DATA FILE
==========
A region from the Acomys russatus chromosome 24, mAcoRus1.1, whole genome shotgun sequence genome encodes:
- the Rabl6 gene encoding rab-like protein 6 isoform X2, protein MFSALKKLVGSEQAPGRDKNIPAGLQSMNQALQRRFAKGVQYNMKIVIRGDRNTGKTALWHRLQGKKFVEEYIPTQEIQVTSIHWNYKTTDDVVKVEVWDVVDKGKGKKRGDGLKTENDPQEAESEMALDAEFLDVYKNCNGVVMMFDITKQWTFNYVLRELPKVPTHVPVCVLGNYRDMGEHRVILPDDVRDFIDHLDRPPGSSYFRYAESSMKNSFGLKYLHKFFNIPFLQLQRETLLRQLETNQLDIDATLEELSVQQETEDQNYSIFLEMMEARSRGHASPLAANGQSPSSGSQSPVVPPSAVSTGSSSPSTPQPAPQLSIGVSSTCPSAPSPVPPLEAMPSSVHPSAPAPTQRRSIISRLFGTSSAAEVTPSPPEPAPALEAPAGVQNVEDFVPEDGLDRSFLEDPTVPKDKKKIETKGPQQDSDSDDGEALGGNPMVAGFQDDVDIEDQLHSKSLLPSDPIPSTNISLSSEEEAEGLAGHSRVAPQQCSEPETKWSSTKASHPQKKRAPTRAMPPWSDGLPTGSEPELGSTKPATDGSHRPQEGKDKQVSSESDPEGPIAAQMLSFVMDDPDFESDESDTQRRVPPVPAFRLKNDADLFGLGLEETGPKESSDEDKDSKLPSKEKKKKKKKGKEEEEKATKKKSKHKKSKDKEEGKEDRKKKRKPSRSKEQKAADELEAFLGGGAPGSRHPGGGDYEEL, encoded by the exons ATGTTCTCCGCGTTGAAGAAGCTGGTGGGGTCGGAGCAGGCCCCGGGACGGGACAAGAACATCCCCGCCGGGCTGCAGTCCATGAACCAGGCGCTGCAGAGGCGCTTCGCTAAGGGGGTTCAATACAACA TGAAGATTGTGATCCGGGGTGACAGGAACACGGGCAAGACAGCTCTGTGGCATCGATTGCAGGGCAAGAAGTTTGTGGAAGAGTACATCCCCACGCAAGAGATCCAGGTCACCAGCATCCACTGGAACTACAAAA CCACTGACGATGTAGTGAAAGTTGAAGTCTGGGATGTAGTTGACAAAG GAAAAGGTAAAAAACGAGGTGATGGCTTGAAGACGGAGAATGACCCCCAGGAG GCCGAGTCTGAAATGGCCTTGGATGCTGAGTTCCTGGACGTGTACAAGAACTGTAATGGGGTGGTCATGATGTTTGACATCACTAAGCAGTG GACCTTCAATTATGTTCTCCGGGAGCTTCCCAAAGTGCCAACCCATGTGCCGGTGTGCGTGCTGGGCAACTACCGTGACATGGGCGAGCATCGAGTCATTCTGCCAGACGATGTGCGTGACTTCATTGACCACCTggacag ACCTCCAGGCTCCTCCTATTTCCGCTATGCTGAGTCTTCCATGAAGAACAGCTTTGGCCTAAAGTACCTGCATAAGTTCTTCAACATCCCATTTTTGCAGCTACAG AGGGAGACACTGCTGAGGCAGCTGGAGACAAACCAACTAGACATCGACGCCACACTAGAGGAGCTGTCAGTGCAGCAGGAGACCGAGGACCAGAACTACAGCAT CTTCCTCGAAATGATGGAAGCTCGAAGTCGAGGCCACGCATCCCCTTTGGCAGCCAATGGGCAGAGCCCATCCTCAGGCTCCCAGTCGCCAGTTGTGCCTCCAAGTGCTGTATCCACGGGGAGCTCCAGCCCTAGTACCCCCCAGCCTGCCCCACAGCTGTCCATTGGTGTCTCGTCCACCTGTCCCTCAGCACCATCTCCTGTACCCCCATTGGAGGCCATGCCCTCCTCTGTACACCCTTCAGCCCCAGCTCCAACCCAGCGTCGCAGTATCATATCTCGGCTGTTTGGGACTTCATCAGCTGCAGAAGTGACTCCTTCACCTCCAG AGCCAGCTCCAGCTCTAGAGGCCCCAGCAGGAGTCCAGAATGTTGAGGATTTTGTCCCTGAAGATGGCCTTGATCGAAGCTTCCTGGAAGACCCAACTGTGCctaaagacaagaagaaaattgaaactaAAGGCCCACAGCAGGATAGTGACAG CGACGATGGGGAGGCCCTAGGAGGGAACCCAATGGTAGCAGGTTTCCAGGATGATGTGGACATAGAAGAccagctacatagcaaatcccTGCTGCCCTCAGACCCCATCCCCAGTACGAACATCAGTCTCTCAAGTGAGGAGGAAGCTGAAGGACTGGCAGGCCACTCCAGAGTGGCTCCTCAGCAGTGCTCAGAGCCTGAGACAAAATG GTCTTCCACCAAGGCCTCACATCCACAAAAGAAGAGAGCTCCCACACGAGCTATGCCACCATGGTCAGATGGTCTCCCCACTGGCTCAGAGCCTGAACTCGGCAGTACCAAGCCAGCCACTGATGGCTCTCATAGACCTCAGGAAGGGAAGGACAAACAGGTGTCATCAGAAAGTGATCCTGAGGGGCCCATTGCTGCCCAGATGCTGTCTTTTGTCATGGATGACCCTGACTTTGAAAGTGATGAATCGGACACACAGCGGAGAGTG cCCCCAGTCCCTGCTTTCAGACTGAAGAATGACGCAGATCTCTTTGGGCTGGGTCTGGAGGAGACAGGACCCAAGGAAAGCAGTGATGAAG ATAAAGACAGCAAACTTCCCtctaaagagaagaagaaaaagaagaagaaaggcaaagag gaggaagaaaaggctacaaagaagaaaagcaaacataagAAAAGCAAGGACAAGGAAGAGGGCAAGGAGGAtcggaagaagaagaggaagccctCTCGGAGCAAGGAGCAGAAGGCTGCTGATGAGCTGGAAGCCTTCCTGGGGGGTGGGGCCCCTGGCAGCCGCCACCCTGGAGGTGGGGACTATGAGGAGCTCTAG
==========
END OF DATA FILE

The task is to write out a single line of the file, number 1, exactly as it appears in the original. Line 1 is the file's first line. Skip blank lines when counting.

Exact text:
A region from the Acomys russatus chromosome 24, mAcoRus1.1, whole genome shotgun sequence genome encodes: